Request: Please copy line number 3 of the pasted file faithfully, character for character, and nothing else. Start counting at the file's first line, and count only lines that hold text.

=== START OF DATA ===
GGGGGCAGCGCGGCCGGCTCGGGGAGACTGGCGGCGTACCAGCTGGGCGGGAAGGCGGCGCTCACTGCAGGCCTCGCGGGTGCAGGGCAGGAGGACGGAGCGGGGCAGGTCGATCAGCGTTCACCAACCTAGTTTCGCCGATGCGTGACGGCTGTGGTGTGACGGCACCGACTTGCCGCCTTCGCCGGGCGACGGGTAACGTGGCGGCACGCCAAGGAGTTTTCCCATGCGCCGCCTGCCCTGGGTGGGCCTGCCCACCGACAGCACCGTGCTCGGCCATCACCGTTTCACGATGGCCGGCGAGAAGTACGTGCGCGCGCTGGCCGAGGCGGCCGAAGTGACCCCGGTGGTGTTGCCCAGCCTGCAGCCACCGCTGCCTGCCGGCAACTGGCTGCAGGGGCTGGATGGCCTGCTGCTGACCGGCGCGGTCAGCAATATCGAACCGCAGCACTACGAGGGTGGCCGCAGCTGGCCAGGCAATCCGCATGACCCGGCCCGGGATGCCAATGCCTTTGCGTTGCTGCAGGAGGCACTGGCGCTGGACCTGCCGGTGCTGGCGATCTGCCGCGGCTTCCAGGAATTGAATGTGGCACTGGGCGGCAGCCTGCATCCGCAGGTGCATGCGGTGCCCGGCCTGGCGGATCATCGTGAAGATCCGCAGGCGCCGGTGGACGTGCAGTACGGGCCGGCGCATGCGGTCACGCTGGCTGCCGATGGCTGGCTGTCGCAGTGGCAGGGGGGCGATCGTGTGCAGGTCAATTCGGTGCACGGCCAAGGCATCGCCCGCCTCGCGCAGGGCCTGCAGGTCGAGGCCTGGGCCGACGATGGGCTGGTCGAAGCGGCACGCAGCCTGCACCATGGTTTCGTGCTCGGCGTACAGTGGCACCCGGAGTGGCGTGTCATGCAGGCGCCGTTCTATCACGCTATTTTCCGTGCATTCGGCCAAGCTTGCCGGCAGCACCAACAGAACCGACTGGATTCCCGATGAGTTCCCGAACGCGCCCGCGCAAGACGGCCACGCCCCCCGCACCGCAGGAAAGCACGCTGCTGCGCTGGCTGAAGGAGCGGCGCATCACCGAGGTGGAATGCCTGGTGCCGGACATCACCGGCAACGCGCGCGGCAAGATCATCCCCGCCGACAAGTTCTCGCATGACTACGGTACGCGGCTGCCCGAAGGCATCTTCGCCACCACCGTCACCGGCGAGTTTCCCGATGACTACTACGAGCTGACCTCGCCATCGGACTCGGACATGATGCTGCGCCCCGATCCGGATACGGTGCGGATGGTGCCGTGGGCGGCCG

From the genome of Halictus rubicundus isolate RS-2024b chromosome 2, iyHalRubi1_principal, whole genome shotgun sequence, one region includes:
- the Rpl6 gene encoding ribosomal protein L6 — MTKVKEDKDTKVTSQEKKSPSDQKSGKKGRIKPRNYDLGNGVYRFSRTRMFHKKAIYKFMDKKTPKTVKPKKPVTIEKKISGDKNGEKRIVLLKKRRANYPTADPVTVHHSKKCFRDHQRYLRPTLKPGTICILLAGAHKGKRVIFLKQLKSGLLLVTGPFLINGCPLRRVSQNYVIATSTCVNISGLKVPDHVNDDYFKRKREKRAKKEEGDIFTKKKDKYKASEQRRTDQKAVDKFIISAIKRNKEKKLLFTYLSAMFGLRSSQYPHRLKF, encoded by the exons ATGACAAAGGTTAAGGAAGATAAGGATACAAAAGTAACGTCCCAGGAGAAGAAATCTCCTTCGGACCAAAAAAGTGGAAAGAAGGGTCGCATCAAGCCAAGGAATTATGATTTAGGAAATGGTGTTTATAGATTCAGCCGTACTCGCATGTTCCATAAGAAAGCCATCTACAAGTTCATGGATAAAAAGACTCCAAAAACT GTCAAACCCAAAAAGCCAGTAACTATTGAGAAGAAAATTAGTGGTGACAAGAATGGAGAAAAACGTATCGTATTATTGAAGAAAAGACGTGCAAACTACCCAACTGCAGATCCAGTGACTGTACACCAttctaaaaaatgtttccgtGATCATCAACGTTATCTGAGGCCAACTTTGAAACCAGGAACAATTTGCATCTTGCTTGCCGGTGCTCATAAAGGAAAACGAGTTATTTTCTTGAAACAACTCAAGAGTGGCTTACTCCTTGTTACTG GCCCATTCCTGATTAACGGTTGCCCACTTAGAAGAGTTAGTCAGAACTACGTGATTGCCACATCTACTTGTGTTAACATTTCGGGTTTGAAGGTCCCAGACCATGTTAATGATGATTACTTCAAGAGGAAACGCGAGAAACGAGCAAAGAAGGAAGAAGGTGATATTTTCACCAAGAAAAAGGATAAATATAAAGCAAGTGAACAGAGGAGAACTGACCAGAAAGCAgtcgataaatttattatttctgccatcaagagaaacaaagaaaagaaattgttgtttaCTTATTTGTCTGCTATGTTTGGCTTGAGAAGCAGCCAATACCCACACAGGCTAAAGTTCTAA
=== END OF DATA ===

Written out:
- the Rpl6 gene encoding ribosomal protein L6 — MTKVKEDKDTKVTSQEKKSPSDQKSGKKGRIKPRNYDLGNGVYRFSRTRMFHKKAIYKFMDKKTPKTVKPKKPVTIEKKISGDKNGEKRIVLLKKRRANYPTADPVTVHHSKKCFRDHQRYLRPTLKPGTICILLAGAHKGKRVIFLKQLKSGLLLVTGPFLINGCPLRRVSQNYVIATSTCVNISGLKVPDHVNDDYFKRKREKRAKKEEGDIFTKKKDKYKASEQRRTDQKAVDKFIISAIKRNKEKKLLFTYLSAMFGLRSSQYPHRLKF, encoded by the exons ATGACAAAGGTTAAGGAAGATAAGGATACAAAAGTAACGTCCCAGGAGAAGAAATCTCCTTCGGACCAAAAAAGTGGAAAGAAGGGTCGCATCAAGCCAAGGAATTATGATTTAGGAAATGGTGTTTATAGATTCAGCCGTACTCGCATGTTCCATAAGAAAGCCATCTACAAGTTCATGGATAAAAAGACTCCAAAAACT GTCAAACCCAAAAAGCCAGTAACTATTGAGAAGAAAATTAGTGGTGACAAGAATGGAGAAAAACGTATCGTATTATTGAAGAAAAGACGTGCAAACTACCCAACTGCAGATCCAGTGACTGTACACCAttctaaaaaatgtttccgtGATCATCAACGTTATCTGAGGCCAACTTTGAAACCAGGAACAATTTGCATCTTGCTTGCCGGTGCTCATAAAGGAAAACGAGTTATTTTCTTGAAACAACTCAAGAGTGGCTTACTCCTTGTTACTG GCCCATTCCTGATTAACGGTTGCCCACTTAGAAGAGTTAGTCAGAACTACGTGATTGCCACATCTACTTGTGTTAACATTTCGGGTTTGAAGGTCCCAGACCATGTTAATGATGATTACTTCAAGAGGAAACGCGAGAAACGAGCAAAGAAGGAAGAAGGTGATATTTTCACCAAGAAAAAGGATAAATATAAAGCAAGTGAACAGAGGAGAACTGACCAGAAAGCAgtcgataaatttattatttctgccatcaagagaaacaaagaaaagaaattgttgtttaCTTATTTGTCTGCTATGTTTGGCTTGAGAAGCAGCCAATACCCACACAGGCTAAAGTTCTAA